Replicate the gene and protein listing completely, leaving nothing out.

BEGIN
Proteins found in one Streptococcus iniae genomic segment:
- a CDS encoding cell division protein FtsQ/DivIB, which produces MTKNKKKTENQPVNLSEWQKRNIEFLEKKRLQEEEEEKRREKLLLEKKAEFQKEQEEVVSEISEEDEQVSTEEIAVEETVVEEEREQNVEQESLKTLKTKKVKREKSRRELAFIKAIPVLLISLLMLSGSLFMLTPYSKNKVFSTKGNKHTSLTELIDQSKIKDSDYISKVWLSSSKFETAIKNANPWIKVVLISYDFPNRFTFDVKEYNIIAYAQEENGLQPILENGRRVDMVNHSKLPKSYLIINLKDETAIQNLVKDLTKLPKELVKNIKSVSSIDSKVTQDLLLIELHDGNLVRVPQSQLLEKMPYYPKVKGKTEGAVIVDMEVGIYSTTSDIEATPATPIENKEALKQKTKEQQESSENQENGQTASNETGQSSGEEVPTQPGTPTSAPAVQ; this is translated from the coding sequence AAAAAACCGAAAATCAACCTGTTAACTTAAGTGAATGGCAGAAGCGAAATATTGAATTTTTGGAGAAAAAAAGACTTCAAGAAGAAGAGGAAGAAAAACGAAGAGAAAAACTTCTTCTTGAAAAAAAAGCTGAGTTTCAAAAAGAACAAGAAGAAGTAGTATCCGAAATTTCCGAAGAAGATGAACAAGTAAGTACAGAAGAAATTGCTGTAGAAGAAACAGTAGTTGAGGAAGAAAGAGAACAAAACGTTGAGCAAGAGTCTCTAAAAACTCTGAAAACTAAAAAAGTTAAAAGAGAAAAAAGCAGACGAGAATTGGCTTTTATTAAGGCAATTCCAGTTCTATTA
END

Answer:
Proteins found in one Streptococcus iniae genomic segment:
- a CDS encoding cell division protein FtsQ/DivIB, which produces MTKNKKKTENQPVNLSEWQKRNIEFLEKKRLQEEEEEKRREKLLLEKKAEFQKEQEEVVSEISEEDEQVSTEEIAVEETVVEEEREQNVEQESLKTLKTKKVKREKSRRELAFIKAIPVLLISLLMLSGSLFMLTPYSKNKVFSTKGNKHTSLTELIDQSKIKDSDYISKVWLSSSKFETAIKNANPWIKVVLISYDFPNRFTFDVKEYNIIAYAQEENGLQPILENGRRVDMVNHSKLPKSYLIINLKDETAIQNLVKDLTKLPKELVKNIKSVSSIDSKVTQDLLLIELHDGNLVRVPQSQLLEKMPYYPKVKGKTEGAVIVDMEVGIYSTTSDIEATPATPIENKEALKQKTKEQQESSENQENGQTASNETGQSSGEEVPTQPGTPTSAPAVQ; this is translated from the coding sequence AAAAAACCGAAAATCAACCTGTTAACTTAAGTGAATGGCAGAAGCGAAATATTGAATTTTTGGAGAAAAAAAGACTTCAAGAAGAAGAGGAAGAAAAACGAAGAGAAAAACTTCTTCTTGAAAAAAAAGCTGAGTTTCAAAAAGAACAAGAAGAAGTAGTATCCGAAATTTCCGAAGAAGATGAACAAGTAAGTACAGAAGAAATTGCTGTAGAAGAAACAGTAGTTGAGGAAGAAAGAGAACAAAACGTTGAGCAAGAGTCTCTAAAAACTCTGAAAACTAAAAAAGTTAAAAGAGAAAAAAGCAGACGAGAATTGGCTTTTATTAAGGCAATTCCAGTTCTATTA